In one aspect it was certainly ahead of its time; the built-in BASIC language was very impressive, and one of the reasons why many schools used the machine as a teaching and learning tool.
It was possible to create code procedures with BBC Basic using PROC and ENDPROC, CASE statements were available and even error handling functions were included. All of this back in 1981 on a home computer was pretty impressive stuff!
Typing code listings were easy enough on the 64 key QWERTY typewriter-style keyboard, which also had ten function keys and a set of cursor keys.
There were plenty of peripherals available if you could afford them: disk drives, tape recorders, printers, joysticks and so on.
Because of it's excellent built-in BASIC and a large range of peripherals, the Beeb enjoyed a good lifespan right the way through the decade as both an educational and home computer. Their rugged build ensured they could handle years of use in the British classroom.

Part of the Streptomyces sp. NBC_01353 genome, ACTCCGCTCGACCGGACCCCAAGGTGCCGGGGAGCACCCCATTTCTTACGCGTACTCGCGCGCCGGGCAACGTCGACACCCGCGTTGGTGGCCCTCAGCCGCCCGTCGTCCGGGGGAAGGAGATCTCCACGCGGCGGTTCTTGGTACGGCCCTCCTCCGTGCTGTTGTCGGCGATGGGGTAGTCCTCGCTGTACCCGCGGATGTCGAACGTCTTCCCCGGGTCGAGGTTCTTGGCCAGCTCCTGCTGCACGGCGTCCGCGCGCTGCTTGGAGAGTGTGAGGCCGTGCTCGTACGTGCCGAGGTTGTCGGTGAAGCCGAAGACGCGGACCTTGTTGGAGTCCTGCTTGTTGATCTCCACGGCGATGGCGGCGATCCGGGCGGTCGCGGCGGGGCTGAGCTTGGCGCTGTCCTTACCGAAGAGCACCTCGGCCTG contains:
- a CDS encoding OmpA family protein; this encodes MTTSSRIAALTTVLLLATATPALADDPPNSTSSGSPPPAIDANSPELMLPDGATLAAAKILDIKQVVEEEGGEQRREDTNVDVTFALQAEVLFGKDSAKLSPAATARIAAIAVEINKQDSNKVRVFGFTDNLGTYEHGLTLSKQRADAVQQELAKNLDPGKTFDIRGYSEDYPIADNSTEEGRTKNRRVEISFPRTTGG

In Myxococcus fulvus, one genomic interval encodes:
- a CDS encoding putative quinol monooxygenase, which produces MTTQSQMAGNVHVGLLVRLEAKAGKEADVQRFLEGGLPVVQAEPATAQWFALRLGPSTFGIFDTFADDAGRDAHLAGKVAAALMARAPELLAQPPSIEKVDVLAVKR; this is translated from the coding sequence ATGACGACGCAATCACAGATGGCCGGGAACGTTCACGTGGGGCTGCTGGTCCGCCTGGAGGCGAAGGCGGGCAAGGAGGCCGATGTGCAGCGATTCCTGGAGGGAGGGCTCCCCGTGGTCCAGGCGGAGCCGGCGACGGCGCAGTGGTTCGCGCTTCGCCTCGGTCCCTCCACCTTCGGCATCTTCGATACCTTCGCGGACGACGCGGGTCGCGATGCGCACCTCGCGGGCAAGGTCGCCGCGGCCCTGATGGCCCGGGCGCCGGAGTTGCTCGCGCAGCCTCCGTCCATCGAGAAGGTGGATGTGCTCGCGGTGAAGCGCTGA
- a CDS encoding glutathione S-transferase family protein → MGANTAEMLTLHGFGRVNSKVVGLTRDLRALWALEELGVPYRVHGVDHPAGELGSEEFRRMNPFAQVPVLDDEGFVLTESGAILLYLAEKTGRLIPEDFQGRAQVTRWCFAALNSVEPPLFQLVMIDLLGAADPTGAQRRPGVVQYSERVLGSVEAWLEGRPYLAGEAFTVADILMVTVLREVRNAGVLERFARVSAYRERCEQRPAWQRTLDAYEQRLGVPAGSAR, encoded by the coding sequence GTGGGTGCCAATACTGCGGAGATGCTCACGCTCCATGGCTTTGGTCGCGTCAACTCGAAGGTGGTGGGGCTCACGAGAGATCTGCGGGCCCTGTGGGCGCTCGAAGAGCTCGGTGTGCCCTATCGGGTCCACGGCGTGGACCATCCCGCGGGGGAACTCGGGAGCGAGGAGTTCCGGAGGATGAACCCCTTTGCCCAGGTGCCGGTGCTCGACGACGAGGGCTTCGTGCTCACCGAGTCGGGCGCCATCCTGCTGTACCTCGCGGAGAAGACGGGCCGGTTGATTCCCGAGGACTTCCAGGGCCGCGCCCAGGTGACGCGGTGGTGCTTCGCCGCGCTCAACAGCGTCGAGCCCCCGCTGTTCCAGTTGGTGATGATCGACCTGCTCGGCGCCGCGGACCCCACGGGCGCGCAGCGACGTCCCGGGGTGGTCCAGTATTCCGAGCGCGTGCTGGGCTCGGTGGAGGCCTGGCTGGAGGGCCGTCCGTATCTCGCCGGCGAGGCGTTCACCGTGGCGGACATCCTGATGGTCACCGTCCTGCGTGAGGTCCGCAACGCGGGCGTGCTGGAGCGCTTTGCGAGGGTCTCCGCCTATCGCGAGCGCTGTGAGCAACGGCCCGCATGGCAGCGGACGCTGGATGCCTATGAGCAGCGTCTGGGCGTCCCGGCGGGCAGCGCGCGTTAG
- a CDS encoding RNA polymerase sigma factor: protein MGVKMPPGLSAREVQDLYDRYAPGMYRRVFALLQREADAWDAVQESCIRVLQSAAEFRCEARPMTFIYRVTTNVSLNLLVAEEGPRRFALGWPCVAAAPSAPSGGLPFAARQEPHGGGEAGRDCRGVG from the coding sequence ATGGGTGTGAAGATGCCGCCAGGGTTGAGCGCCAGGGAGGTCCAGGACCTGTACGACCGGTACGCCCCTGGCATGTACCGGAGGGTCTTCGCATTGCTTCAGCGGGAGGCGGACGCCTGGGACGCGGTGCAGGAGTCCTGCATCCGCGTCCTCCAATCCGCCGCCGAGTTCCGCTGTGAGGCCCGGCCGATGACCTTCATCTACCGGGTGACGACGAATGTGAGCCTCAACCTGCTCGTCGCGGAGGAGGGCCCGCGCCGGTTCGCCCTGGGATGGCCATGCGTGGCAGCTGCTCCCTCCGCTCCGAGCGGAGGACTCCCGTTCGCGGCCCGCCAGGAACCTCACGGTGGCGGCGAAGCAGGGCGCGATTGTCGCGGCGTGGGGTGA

It was superseded by the BBC master in 1986, but many model B's were still being put to good use in schools in the early 1990s as valuable teaching tools. Even by then, they were still an excellent machine to learn BASIC programming on; now how's that for longevity?
Some Notable BBC Games
The BBC Micro was (eventually) blessed with some truly classic games.
The machine was usually treated to versions of the 'hot' games of the era, and also had many fine games that were specific only to that machine.
If you get the chance please have a look at some of the following titles:
- Arkanoid: A truly awesome arcade conversion that plays almost perfectly
- Chuckie Egg: A classic game on every 8-bit machine
- Crystal Castles: Another fine arcade conversion for the BBC Micro
- Elite: The original (and best) seminal space trading sensation
- Hopper: A very nice version of the classic arcade game Frogger
- Monsters: If you like Panic, you'll like this
- Planetoid: A marvellous and very playable version of the classic Defender
- Repton: A must have game for any Acorn enthusiast. Repton was brilliant on this machine
- Revs: A classic 3D racing game that raised the bar of driving simulations
- Rubble Trubble: Simple but utterly playable
- Sabre Wulf: Ultimates classic arcade adventure game is extremely playable on the BBC Micro
- Way of the Exploding Fist: The BBC version of Melbourne House's classic beat em up was very good indeed